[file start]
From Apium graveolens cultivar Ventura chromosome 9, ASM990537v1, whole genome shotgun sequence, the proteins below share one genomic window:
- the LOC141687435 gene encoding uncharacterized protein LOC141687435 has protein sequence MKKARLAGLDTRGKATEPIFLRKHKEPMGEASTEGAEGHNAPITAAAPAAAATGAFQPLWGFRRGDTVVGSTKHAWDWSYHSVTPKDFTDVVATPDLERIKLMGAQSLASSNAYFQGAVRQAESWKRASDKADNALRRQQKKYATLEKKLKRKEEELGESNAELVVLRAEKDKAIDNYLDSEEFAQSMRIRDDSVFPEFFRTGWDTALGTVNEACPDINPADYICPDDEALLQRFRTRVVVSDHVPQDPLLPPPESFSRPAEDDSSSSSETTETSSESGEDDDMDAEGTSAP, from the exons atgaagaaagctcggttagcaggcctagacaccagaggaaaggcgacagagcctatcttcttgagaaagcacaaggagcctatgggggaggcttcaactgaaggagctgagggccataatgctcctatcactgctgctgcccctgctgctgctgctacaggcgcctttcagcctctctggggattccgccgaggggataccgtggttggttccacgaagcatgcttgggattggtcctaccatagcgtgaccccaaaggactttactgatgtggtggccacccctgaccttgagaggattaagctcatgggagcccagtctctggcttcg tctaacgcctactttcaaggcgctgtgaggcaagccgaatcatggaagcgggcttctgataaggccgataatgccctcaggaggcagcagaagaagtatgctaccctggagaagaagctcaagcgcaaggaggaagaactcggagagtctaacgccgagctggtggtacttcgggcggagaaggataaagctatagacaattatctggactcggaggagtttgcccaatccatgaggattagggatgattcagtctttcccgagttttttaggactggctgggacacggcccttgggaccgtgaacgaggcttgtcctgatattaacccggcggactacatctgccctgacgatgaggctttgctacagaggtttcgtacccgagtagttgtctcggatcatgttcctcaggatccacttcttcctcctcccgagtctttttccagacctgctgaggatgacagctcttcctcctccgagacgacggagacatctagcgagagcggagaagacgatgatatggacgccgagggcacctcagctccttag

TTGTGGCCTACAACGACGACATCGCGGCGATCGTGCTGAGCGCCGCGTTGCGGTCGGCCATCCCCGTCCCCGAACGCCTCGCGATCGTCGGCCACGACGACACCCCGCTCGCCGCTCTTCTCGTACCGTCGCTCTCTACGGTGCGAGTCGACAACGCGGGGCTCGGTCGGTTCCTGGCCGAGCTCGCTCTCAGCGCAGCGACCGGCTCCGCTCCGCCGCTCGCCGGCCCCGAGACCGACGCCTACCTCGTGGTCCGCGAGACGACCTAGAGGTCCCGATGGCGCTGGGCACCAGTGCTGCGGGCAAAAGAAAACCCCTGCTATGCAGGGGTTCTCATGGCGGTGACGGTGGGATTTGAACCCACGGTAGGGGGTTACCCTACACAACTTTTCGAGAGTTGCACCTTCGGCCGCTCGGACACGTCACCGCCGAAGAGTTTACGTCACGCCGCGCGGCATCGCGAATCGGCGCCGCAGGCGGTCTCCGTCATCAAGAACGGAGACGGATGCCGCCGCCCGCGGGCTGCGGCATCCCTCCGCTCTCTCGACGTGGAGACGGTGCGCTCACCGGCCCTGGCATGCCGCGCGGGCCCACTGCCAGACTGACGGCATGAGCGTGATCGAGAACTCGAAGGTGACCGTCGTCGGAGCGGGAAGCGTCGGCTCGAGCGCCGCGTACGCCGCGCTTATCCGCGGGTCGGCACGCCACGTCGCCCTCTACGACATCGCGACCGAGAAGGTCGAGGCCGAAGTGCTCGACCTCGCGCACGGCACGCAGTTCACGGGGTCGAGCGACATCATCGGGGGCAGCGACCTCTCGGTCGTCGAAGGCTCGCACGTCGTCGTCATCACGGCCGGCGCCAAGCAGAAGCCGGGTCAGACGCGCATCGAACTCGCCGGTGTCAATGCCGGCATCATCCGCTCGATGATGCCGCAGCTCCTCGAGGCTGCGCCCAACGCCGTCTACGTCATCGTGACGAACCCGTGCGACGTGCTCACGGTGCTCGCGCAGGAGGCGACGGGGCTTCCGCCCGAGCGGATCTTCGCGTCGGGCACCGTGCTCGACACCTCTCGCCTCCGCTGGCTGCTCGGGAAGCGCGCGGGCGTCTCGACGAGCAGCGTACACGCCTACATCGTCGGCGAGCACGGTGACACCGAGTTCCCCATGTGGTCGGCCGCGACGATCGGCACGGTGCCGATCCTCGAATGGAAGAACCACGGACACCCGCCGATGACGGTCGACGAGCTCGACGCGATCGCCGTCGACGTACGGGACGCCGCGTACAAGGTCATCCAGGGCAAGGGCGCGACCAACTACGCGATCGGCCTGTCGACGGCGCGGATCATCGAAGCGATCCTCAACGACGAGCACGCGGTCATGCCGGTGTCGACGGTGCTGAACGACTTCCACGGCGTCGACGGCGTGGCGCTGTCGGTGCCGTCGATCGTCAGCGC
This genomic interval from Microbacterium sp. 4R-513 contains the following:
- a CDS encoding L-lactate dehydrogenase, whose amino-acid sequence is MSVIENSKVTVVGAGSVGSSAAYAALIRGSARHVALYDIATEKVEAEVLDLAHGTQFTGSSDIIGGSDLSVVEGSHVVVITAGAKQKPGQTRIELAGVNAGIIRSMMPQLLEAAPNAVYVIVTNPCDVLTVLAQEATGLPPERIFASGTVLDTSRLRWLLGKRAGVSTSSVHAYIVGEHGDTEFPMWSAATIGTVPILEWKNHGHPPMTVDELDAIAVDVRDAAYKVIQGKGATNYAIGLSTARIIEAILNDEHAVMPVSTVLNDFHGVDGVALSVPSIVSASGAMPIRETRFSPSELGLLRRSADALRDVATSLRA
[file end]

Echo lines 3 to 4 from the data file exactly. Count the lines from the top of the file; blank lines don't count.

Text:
TTGTGGCCTACAACGACGACATCGCGGCGATCGTGCTGAGCGCCGCGTTGCGGTCGGCCATCCCCGTCCCCGAACGCCTCGCGATCGTCGGCCACGACGACACCCCGCTCGCCGCTCTTCTCGTACCGTCGCTCTCTACGGTGCGAGTCGACAACGCGGGGCTCGGTCGGTTCCTGGCCGAGCTCGCTCTCAGCGCAGCGACCGGCTCCGCTCCGCCGCTCGCCGGCCCCGAGACCGACGCCTACCTCGTGGTCCGCGAGACGACCTAGAGGTCCCGATGGCGCTGGGCACCAGTGCTGCGGGCAAAAGAAAACCCCTGCTATGCAGGGGTTCTCATGGCGGTGACGGTGGGATTTGAACCCACGGTAGGGGGTTACCCTACACAACTTTTCGAGAGTTGCACCTTCGGCCGCTCGGACACGTCACCGCCGAAGAGTTTACGTCACGCCGCGCGGCATCGCGAATCGGCGCCGCAGGCGGTCTCCGTCATCAAGAACGGAGACGGATGCCGCCGCCCGCGGGCTGCGGCATCCCTCCGCTCTCTCGACGTGGAGACGGTGCGCTCACCGGCCCTGGCATGCCGCGCGGGCCCACTGCCAGACTGACGGCATGAGCGTGATCGAGAACTCGAAGGTGACCGTCGTCGGAGCGGGAAGCGTCGGCTCGAGCGCCGCGTACGCCGCGCTTATCCGCGGGTCGGCACGCCACGTCGCCCTCTACGACATCGCGACCGAGAAGGTCGAGGCCGAAGTGCTCGACCTCGCGCACGGCACGCAGTTCACGGGGTCGAGCGACATCATCGGGGGCAGCGACCTCTCGGTCGTCGAAGGCTCGCACGTCGTCGTCATCACGGCCGGCGCCAAGCAGAAGCCGGGTCAGACGCGCATCGAACTCGCCGGTGTCAATGCCGGCATCATCCGCTCGATGATGCCGCAGCTCCTCGAGGCTGCGCCCAACGCCGTCTACGTCATCGTGACGAACCCGTGCGACGTGCTCACGGTGCTCGCGCAGGAGGCGACGGGGCTTCCGCCCGAGCGGATCTTCGCGTCGGGCACCGTGCTCGACACCTCTCGCCTCCGCTGGCTGCTCGGGAAGCGCGCGGGCGTCTCGACGAGCAGCGTACACGCCTACATCGTCGGCGAGCACGGTGACACCGAGTTCCCCATGTGGTCGGCCGCGACGATCGGCACGGTGCCGATCCTCGAATGGAAGAACCACGGACACCCGCCGATGACGGTCGACGAGCTCGACGCGATCGCCGTCGACGTACGGGACGCCGCGTACAAGGTCATCCAGGGCAAGGGCGCGACCAACTACGCGATCGGCCTGTCGACGGCGCGGATCATCGAAGCGATCCTCAACGACGAGCACGCGGTCATGCCGGTGTCGACGGTGCTGAACGACTTCCACGGCGTCGACGGCGTGGCGCTGTCGGTGCCGTCGATCGTCAGCGC
This genomic interval from Microbacterium sp. 4R-513 contains the following: